All properties are not created equal. What do property classes mean? And what does each property class mean for investors? Keep reading!
All properties are not created equal. Some are of higher quality – and are more highly sought than others. Some come with more risks. Others are representative of a greater return. To communicate the traits of a particular property, class ratings are used – referred to as classes A, B, and C. And this classification system is used across all property classes:
Keep in mind that there are no formal defining characteristics or qualifications for each property class, but rather an industry-wide understanding of what each type refers to. So, what do these property classes mean? And what does each property type mean for investors? We’re going to talk about it.
Class A properties are often considered the cream of the crop. They are high-quality and highly desired properties. They are usually constructed with the best materials and the finest craftsmanship – and they are often newly built (at least within the last 10 to 15 years or so). You will usually find these class-A properties in an ideal location with lots of fantastic and convenient amenities.
Class A properties often catch the eye of investors because they are popular among tenants, often leading to low vacancy rates. Investors know that these are the properties most often sought by high-quality, high-income tenants – and that they are subject to premium rental rates. And, because they are of newer, quality construction, they don’t often come with any heavy maintenance or repair issues.
You will find class B properties taking a step down. Although they are older, these properties tend to be reasonably pleasant and require some maintenance and repair. They also usually have fewer amenities, a more general, ordinary design, and they may or may not be in an ideal location. Class B properties are often considered suitable in working order and structurally sound, but they may not have any impressive features.
With class B properties, you will find that the tenants are usually of lower-income, resulting in a rental income that is less than class A. Depending on several factors, vacancy rates can be slightly higher with this property type, which investors may want to consider.
Taking yet another step down, we come to class C properties. These are often old properties – at least 20 years old or older. And they are usually found in undesirable areas. Depending on how well they have been maintained over the years, these properties often need renovation and severe repair. This may even involve the foundation itself.
Class C properties often have the highest vacancy rates – and the lowest quality tenants. As expected, they also have the lowest rental rates. These properties often require a lot of work by the investor to keep cash flow steady – or to acquire cash flow at all.
A property class matters to investors. Each type can impact the risk and return of investment differently. So, understanding what that means for each is essential. For instance, class A properties may be the properties that attract high-income tenants, have minimal repair or maintenance issues, and allow you to charge a premium rental rate. But, they are also the properties that will suffer the most should the economy take a down-turn.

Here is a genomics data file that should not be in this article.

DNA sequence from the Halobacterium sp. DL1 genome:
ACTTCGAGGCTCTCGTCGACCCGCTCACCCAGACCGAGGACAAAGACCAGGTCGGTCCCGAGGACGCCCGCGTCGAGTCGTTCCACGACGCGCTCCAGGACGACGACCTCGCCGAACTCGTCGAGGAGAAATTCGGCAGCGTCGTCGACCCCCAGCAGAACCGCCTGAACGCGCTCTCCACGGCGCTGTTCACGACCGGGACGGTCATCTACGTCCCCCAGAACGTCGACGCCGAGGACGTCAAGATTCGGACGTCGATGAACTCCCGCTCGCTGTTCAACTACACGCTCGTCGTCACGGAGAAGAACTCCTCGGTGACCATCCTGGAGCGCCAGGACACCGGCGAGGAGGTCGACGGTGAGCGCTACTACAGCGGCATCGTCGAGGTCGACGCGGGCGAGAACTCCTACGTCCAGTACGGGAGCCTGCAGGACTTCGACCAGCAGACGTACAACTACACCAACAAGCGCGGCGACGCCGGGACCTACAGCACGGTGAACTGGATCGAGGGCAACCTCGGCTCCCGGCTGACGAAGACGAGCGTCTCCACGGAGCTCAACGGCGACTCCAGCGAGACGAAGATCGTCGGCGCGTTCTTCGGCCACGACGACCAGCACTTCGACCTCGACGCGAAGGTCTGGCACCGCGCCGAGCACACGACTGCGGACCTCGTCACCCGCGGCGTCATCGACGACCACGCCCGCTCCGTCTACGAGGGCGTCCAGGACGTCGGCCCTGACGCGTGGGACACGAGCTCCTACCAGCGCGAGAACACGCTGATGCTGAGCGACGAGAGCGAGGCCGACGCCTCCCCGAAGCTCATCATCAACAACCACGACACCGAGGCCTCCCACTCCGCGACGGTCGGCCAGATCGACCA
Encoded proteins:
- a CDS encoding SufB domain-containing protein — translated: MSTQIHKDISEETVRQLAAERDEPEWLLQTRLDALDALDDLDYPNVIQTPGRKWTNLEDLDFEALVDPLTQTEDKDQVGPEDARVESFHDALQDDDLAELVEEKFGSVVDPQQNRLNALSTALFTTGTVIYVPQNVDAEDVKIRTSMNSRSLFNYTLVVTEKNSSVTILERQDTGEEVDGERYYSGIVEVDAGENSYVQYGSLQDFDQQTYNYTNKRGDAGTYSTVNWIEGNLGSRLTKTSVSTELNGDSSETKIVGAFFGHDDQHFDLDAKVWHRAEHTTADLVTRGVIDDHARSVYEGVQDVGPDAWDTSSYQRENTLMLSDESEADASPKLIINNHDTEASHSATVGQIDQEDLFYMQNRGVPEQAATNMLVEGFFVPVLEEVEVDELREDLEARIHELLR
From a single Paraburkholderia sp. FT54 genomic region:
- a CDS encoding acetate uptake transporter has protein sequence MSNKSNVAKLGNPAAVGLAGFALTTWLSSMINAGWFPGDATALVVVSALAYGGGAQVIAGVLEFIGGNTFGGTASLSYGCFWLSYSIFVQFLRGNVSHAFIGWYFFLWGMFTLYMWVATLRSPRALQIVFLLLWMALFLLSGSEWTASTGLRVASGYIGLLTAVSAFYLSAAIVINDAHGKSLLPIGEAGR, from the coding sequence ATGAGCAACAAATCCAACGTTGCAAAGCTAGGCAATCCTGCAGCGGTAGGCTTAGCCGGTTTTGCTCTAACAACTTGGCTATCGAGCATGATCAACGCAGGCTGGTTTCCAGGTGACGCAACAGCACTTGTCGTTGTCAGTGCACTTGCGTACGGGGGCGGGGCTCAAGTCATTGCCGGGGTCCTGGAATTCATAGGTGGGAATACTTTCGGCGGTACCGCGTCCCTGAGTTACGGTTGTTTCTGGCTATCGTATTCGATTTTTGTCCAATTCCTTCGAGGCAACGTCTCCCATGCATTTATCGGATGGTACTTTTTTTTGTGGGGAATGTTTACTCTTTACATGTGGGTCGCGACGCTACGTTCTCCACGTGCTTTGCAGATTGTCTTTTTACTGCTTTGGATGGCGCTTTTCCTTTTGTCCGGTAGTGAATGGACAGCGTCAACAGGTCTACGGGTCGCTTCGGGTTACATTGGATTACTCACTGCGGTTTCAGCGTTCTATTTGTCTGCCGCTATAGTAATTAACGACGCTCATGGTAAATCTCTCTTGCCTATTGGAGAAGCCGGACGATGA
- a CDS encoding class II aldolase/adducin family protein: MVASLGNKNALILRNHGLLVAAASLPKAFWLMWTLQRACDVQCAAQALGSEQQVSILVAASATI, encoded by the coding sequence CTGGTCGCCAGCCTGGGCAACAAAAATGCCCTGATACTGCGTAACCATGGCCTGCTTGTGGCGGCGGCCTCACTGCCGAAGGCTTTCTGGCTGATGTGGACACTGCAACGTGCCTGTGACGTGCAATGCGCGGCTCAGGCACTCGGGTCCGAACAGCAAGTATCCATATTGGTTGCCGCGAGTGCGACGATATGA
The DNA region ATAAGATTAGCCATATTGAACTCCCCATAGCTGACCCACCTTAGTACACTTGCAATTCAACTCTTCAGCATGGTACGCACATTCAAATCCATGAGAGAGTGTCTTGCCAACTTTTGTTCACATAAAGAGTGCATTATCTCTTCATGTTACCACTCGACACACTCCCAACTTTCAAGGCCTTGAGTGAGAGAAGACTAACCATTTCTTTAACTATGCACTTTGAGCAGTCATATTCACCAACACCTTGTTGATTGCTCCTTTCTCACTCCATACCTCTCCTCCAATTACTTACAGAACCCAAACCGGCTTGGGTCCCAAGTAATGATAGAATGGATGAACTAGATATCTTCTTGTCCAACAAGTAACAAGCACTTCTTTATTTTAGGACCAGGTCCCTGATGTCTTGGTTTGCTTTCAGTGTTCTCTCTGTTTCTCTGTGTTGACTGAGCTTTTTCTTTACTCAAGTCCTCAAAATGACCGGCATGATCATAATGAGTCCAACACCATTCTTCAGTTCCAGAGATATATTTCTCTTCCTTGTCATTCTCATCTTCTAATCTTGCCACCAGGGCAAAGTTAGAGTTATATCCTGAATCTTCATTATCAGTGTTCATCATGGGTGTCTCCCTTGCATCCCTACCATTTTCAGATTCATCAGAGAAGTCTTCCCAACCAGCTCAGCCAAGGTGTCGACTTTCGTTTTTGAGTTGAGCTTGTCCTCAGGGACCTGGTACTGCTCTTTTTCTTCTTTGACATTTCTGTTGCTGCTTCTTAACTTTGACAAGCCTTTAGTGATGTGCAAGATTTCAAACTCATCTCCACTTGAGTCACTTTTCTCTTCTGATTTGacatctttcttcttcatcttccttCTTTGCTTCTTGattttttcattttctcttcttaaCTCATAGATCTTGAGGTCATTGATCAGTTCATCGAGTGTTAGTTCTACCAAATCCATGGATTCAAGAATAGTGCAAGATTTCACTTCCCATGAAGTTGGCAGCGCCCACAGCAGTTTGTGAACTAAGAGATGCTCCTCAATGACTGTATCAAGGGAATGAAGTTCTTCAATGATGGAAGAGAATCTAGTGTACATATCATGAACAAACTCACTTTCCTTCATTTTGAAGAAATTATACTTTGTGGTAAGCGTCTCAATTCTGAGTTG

Class C properties may be cheaper investments, but they could require a lot of work before they are ready to rent – with no guarantee you will get a renter. Though, if upgraded and many amenities are added, they could very well prove to be a positive investment. It would help if you considered a few things, including the purchase cost, your desired rate of return, and how much risk you are willing to take.
Investors need to take a good look at properties at all angles before making a decision. Having an investment strategy in mind can determine which class type is the best option to meet investment goals. After all, some may do very well in working with class-A properties, while others find great success with class B or C.
Property management companies know how to manage properties – it’s what they do, including everything from finding (and keeping) tenants to maintaining the property’s health. See, property managers know how to market a property and screen tenants. For instance, finding class B or class C property that has been cared for by a property manager is usually a better-quality investment than one that was not. In the future, for investors looking to purchase real estate, having a property manager can keep the property cared for and provide the greatest return.
Regardless of the property class, they can find quality tenants to fill the space, never questioning cash flow. Further, an excellent property management team will have a network of people who can successfully handle maintenance and repair. For those properties requiring work, they can take it – and for those that don’t, they can maintain it. The takeaway? Buying and managing rental properties can best be done with a solid investment strategy and an experienced property management team.